On the first page of our Job Interviews Guide we said there were several types of job interview and explained the 'typical' interview.
Here we cover group interviews and the kind of group interview questions to expect.
From time to time, employers will use group job interviews, particularly when they have a need to recruit a large number of employees at once (graduate or trainee schemes for example).
These interviews are typically conducted in the form of a large group of candidates being asked questions or being led in some sort of exercise by several interviewers.
You can't really predict what group interview questions you'll be asked or which exercises you'll be invited to participate in, making it difficult to prepare for the specifics. However, there are some things you can do to be better prepared for these situations in general.
The company looking to hire will already have picked what appear to be the most suitable candidates based on their resumes, CVs, job application forms and cover letters so you have something they want. But a group interview gives them the opportunity to weed out the less suitable candidates all at once. It takes far less time this way than it does interviewing each candidate individually.
The questions or exercises will typically be intended to mirror work dilemmas or situations. The group will often be split into teams and each team given a question to answer, problem to solve or goal to achieve. Each group is usually asked to present their answer, solution or result to the group.
There will sometimes be non-work related questions to answer, such as the famous example in which you are asked to tell the interviewers which 50 of 100 people should be saved from a sinking ship. These questions tend to spur heated discussion and the interviewers can learn a lot about a candidate's decision making process and negotiation skills.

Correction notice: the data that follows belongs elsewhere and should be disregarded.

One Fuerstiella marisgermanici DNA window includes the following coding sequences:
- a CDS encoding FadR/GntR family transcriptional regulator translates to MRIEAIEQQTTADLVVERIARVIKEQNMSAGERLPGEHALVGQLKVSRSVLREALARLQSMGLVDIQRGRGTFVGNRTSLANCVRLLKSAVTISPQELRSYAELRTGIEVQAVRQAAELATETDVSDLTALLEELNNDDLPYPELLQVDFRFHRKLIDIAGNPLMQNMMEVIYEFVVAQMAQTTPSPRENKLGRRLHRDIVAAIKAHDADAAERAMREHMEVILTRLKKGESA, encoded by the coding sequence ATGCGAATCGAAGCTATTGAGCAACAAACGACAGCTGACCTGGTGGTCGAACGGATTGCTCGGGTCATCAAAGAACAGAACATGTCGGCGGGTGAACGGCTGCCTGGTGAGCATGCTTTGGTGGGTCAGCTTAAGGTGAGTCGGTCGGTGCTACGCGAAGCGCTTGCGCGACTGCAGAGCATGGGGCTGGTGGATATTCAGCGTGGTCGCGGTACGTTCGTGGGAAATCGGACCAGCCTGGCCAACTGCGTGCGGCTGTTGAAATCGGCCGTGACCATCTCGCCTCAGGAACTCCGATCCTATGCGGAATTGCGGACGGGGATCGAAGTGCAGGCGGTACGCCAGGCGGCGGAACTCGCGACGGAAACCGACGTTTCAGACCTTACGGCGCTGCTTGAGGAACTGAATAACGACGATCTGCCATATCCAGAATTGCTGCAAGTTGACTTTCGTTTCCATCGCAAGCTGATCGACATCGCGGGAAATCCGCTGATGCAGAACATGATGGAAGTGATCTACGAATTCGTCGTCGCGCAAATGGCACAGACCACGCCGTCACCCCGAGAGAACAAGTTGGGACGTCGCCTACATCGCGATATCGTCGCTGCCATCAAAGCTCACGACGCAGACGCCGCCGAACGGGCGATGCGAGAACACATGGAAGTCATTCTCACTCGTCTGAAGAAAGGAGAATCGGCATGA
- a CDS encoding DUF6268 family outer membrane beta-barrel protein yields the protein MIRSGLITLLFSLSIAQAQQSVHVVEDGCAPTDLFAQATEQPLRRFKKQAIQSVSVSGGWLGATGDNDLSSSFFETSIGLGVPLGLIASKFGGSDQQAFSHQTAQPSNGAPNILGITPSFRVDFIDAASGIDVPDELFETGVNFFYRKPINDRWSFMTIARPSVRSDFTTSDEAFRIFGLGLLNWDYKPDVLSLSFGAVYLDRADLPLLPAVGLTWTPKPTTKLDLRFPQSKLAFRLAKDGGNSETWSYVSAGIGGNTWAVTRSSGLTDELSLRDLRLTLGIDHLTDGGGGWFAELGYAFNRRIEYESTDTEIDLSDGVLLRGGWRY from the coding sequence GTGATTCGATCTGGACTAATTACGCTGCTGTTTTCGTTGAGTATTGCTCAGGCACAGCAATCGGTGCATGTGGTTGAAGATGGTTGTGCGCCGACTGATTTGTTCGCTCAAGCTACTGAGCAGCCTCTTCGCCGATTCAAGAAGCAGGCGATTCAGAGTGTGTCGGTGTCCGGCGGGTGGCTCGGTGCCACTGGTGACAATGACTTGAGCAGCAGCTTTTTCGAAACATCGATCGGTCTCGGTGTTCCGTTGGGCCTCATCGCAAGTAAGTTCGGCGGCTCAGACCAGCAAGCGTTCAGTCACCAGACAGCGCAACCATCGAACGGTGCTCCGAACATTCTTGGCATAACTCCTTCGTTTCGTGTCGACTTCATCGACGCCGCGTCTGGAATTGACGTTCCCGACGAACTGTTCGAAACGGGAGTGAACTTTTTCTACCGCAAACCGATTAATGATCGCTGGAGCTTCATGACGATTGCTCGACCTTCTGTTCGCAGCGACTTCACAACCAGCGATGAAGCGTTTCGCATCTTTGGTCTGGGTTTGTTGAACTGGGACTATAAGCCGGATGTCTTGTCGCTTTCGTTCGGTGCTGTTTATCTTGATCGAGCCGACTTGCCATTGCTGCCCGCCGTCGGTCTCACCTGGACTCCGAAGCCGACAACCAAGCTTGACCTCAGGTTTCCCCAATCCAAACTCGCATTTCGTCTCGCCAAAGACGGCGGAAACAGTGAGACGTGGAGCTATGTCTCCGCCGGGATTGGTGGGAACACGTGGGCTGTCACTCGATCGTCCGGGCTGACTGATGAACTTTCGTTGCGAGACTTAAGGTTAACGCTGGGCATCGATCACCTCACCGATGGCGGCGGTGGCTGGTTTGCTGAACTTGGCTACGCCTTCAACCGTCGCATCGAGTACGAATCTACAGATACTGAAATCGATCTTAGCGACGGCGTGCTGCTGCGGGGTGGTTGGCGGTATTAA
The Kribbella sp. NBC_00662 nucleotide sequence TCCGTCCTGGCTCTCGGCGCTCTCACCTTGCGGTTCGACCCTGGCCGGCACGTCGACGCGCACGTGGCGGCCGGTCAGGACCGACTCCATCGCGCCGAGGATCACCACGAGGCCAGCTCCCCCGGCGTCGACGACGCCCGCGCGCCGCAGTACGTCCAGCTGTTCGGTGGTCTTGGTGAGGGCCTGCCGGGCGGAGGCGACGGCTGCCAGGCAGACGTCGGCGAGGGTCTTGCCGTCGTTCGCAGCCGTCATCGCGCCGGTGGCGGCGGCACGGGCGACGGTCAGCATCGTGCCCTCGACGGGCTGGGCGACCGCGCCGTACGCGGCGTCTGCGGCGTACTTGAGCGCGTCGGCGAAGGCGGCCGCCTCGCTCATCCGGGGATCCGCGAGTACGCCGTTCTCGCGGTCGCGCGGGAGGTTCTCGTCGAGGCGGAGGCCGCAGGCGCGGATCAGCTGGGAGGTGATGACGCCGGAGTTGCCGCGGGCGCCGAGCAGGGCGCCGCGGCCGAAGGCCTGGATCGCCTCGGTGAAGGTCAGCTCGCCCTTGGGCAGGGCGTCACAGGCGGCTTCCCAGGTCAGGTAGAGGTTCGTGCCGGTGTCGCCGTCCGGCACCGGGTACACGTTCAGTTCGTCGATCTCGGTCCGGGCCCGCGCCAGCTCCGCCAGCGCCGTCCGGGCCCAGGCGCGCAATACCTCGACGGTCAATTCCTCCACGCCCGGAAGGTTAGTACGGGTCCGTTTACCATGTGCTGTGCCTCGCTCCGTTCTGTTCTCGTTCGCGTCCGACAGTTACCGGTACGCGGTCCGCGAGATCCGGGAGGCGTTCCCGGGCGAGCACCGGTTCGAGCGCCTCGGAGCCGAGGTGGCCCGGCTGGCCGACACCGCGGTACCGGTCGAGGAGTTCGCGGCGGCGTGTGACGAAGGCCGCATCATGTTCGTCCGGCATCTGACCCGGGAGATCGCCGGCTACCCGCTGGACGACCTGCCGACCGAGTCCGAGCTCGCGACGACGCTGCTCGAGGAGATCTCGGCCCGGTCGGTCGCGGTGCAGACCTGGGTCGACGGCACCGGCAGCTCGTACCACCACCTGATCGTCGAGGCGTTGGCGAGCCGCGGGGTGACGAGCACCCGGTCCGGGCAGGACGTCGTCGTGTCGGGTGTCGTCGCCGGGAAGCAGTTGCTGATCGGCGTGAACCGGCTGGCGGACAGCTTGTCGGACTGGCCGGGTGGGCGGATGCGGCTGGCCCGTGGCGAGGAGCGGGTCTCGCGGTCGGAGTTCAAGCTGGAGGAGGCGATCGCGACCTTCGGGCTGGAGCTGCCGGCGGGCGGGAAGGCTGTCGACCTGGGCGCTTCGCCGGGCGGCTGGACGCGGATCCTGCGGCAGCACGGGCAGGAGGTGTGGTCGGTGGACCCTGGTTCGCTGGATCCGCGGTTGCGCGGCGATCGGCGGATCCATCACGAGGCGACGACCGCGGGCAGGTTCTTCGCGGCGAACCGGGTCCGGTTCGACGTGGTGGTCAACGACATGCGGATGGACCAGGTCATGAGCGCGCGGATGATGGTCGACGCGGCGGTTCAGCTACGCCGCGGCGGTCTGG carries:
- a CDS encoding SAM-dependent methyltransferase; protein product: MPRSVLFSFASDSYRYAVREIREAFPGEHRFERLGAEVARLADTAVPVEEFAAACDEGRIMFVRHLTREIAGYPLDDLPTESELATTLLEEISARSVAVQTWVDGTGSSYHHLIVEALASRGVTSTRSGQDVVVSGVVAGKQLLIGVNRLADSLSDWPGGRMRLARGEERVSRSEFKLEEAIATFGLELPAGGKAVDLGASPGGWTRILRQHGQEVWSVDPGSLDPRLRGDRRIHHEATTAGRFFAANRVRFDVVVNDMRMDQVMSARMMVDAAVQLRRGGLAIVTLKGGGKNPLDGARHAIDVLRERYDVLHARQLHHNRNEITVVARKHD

The interviewers will usually make the rounds of the room and see how the groups are working as the exercise goes on. They may ask questions, will probably take notes and may even provide ideas or encouragement along the way.
While it is the group they are watching, they are really interested in the performance of individuals, so it is important to make a good impression on the interviewers.
Interviewers will take note of:
Interviewers are also likely to be interested in seeing who emerges as group leaders and how well they delegate tasks to other group members. The way that others react to the leader is also something they will notice.
They will want to know if the leader:
As we said before, there's no way of knowing what group interview questions you'll be asked, so it's harder to prepare for a group interview than it is for an individual one.
But there are some things you can do to make sure that you do well, whatever the group interview question or task, and if you download this Job Interview Guide we'll include tips on how to prepare for group interview questions.
Sometimes, following typical individual interviews, a handful of candidates are invited back for a second interview.